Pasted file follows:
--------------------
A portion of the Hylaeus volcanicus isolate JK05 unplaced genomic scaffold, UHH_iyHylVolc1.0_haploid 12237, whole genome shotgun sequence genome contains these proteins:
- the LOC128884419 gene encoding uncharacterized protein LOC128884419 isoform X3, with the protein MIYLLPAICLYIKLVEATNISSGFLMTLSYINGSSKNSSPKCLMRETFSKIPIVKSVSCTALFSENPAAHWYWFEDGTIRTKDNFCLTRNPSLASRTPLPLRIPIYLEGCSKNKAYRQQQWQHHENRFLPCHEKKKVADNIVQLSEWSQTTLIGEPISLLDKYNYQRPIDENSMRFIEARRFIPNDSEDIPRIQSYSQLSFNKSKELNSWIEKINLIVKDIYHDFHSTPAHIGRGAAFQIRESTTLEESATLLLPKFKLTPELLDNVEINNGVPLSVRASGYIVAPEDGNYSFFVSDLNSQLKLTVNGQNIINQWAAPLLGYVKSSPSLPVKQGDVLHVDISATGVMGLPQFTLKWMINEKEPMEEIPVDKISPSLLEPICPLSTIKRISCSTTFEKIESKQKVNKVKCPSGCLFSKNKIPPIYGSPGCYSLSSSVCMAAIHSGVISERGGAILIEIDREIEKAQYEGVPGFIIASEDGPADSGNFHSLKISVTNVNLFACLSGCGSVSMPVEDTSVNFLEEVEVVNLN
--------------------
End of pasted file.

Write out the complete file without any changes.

A portion of the Hylaeus volcanicus isolate JK05 unplaced genomic scaffold, UHH_iyHylVolc1.0_haploid 12237, whole genome shotgun sequence genome contains these proteins:
- the LOC128884419 gene encoding uncharacterized protein LOC128884419 isoform X3, with the protein MIYLLPAICLYIKLVEATNISSGFLMTLSYINGSSKNSSPKCLMRETFSKIPIVKSVSCTALFSENPAAHWYWFEDGTIRTKDNFCLTRNPSLASRTPLPLRIPIYLEGCSKNKAYRQQQWQHHENRFLPCHEKKKVADNIVQLSEWSQTTLIGEPISLLDKYNYQRPIDENSMRFIEARRFIPNDSEDIPRIQSYSQLSFNKSKELNSWIEKINLIVKDIYHDFHSTPAHIGRGAAFQIRESTTLEESATLLLPKFKLTPELLDNVEINNGVPLSVRASGYIVAPEDGNYSFFVSDLNSQLKLTVNGQNIINQWAAPLLGYVKSSPSLPVKQGDVLHVDISATGVMGLPQFTLKWMINEKEPMEEIPVDKISPSLLEPICPLSTIKRISCSTTFEKIESKQKVNKVKCPSGCLFSKNKIPPIYGSPGCYSLSSSVCMAAIHSGVISERGGAILIEIDREIEKAQYEGVPGFIIASEDGPADSGNFHSLKISVTNVNLFACLSGCGSVSMPVEDTSVNFLEEVEVVNLN